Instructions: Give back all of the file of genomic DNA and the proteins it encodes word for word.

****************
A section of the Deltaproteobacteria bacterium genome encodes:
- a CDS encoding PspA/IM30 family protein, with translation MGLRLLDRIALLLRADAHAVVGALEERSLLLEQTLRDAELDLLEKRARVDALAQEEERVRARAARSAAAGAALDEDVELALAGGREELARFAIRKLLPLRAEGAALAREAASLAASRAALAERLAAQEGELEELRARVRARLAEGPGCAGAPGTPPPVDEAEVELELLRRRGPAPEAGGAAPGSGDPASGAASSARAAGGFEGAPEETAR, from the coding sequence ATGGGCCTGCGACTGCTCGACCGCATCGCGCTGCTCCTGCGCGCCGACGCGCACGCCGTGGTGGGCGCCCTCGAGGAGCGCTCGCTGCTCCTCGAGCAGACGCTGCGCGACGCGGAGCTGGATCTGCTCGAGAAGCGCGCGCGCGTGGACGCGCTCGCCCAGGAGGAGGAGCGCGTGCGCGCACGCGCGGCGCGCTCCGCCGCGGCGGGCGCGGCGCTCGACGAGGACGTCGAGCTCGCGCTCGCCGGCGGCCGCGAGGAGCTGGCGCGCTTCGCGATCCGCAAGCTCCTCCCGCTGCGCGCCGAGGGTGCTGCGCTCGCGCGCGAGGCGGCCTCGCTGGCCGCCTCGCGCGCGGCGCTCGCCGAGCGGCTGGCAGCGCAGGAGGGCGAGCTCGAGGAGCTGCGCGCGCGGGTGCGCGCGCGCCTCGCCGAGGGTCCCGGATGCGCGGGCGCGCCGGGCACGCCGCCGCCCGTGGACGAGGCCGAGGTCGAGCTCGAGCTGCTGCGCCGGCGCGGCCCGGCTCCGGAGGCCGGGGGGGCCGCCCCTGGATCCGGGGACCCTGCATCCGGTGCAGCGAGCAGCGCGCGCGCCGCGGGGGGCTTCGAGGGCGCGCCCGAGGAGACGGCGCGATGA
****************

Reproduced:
A section of the Deltaproteobacteria bacterium genome encodes:
- a CDS encoding PspA/IM30 family protein, with translation MGLRLLDRIALLLRADAHAVVGALEERSLLLEQTLRDAELDLLEKRARVDALAQEEERVRARAARSAAAGAALDEDVELALAGGREELARFAIRKLLPLRAEGAALAREAASLAASRAALAERLAAQEGELEELRARVRARLAEGPGCAGAPGTPPPVDEAEVELELLRRRGPAPEAGGAAPGSGDPASGAASSARAAGGFEGAPEETAR, from the coding sequence ATGGGCCTGCGACTGCTCGACCGCATCGCGCTGCTCCTGCGCGCCGACGCGCACGCCGTGGTGGGCGCCCTCGAGGAGCGCTCGCTGCTCCTCGAGCAGACGCTGCGCGACGCGGAGCTGGATCTGCTCGAGAAGCGCGCGCGCGTGGACGCGCTCGCCCAGGAGGAGGAGCGCGTGCGCGCACGCGCGGCGCGCTCCGCCGCGGCGGGCGCGGCGCTCGACGAGGACGTCGAGCTCGCGCTCGCCGGCGGCCGCGAGGAGCTGGCGCGCTTCGCGATCCGCAAGCTCCTCCCGCTGCGCGCCGAGGGTGCTGCGCTCGCGCGCGAGGCGGCCTCGCTGGCCGCCTCGCGCGCGGCGCTCGCCGAGCGGCTGGCAGCGCAGGAGGGCGAGCTCGAGGAGCTGCGCGCGCGGGTGCGCGCGCGCCTCGCCGAGGGTCCCGGATGCGCGGGCGCGCCGGGCACGCCGCCGCCCGTGGACGAGGCCGAGGTCGAGCTCGAGCTGCTGCGCCGGCGCGGCCCGGCTCCGGAGGCCGGGGGGGCCGCCCCTGGATCCGGGGACCCTGCATCCGGTGCAGCGAGCAGCGCGCGCGCCGCGGGGGGCTTCGAGGGCGCGCCCGAGGAGACGGCGCGATGA